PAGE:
The trade dispute between the US and China escalated on Tuesday, with a senior Trump official accusing China of “theft” and Beijing accusing the US of blackmail.
The news roiled global stock markets as investors feared that escalating tensions could trigger an international trade war.
Donald Trump threatened to impose an additional $200bn in levies on Chinese goods on Monday evening, days after the US announced $50bn in tariffs aimed at punishing what the US administration sees as unfair trade practices. China has already said it will retaliate for last week’s move and said it would escalate its response if further tariffs were imposed.
Some of the US’s biggest exporters were among those most affected. Boeing dropped 3% and construction and mining equipment maker Caterpillar shed 2.7%. Tech companies, too, felt the pinch with Apple down 1.5%.
US industries from agriculture to technology have expressed concern about the impact of the dispute on their businesses.
The spat between the two economic superpowers is already being felt in China. Chinese stocks recorded their steepest falls since the trade dispute started on Tuesday. The benchmark Shanghai Composite Index dropped 3.8% to 2907.82, its lowest in nearly two years. The yuan fell to its lowest level against the dollar in five months. In Europe, all the major markets fell, with the FTSE closing down 0.4%, France’s CAC down 1.1% and Germany’s DAX down 1.2%. Oil prices too dipped as investors worried that the dispute would damage economic growth.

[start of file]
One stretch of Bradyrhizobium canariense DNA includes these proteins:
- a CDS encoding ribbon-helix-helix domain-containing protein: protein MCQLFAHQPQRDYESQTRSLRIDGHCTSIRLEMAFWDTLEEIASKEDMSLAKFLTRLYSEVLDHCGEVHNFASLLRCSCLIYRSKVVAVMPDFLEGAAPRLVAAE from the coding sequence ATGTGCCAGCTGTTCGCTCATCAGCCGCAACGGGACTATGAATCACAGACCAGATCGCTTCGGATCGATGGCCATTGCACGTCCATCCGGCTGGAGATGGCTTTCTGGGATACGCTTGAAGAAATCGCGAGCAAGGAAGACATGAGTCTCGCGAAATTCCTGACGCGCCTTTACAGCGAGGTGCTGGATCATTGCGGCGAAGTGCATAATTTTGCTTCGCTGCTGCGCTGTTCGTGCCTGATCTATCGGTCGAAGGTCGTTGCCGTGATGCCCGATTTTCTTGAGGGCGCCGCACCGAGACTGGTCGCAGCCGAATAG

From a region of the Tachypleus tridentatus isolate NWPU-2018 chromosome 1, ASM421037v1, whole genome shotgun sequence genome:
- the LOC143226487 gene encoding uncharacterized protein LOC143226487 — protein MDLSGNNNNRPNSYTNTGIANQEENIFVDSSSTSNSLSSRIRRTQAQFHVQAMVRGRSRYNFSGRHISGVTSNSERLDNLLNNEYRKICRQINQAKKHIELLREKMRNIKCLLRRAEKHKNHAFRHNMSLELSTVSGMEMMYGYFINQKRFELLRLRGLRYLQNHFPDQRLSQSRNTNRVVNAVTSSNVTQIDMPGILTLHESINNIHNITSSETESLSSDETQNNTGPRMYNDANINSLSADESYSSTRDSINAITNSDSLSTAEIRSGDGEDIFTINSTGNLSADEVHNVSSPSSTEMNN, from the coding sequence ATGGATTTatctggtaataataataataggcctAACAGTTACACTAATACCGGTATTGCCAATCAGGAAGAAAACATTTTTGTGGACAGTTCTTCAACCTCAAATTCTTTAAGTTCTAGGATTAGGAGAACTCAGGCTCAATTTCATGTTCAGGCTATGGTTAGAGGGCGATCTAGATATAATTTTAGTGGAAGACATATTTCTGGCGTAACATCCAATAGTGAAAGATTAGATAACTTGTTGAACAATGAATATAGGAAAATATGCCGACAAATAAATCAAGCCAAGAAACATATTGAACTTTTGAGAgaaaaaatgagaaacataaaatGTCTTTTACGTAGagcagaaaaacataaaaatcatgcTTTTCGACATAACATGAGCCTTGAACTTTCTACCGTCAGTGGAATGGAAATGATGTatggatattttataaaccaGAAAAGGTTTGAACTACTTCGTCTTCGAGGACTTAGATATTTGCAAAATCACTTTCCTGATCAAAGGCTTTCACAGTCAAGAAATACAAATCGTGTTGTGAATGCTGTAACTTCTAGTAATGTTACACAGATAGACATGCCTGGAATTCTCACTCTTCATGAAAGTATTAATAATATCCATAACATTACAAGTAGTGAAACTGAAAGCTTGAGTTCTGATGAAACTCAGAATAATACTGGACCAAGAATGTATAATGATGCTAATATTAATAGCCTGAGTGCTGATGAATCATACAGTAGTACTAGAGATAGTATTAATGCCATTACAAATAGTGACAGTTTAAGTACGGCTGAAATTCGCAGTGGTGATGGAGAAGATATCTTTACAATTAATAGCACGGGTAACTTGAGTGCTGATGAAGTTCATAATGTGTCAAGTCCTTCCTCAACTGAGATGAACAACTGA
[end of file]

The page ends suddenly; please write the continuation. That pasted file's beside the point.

“Trump appears to be employing a similar tactic he used with North Korea, by blustering first in order to gain an advantage in negotiations,” said Kota Hirayama, senior emerging markets economist at SMBC Nikko Securities in Tokyo.
“The problem is, such a tactic is unlikely to work with China.”
Peter Boockvar, chief investment officer at Bleakley Advisory Group, blasted the president’s latest attempt to gain Chinese concessions. “The strategy now seems a trade war of attrition,” he said in a note to clients. “The means to that end is now going off the rails.”
There is no end in sight to the trade fight, as both sides continue to up the ante. The Chinese Commerce Ministry responded that it would “strike back hard” with “measures that match the US move in quantity and quality.”
“This is just what we predicted — a tit-for-tat trade war has erupted and American families are caught in the middle,” National Retail Federation president Matthew Shay said in a statement Monday evening. “Higher prices for everyday essentials and lost jobs threaten to sap the energy out of the strong US economy.”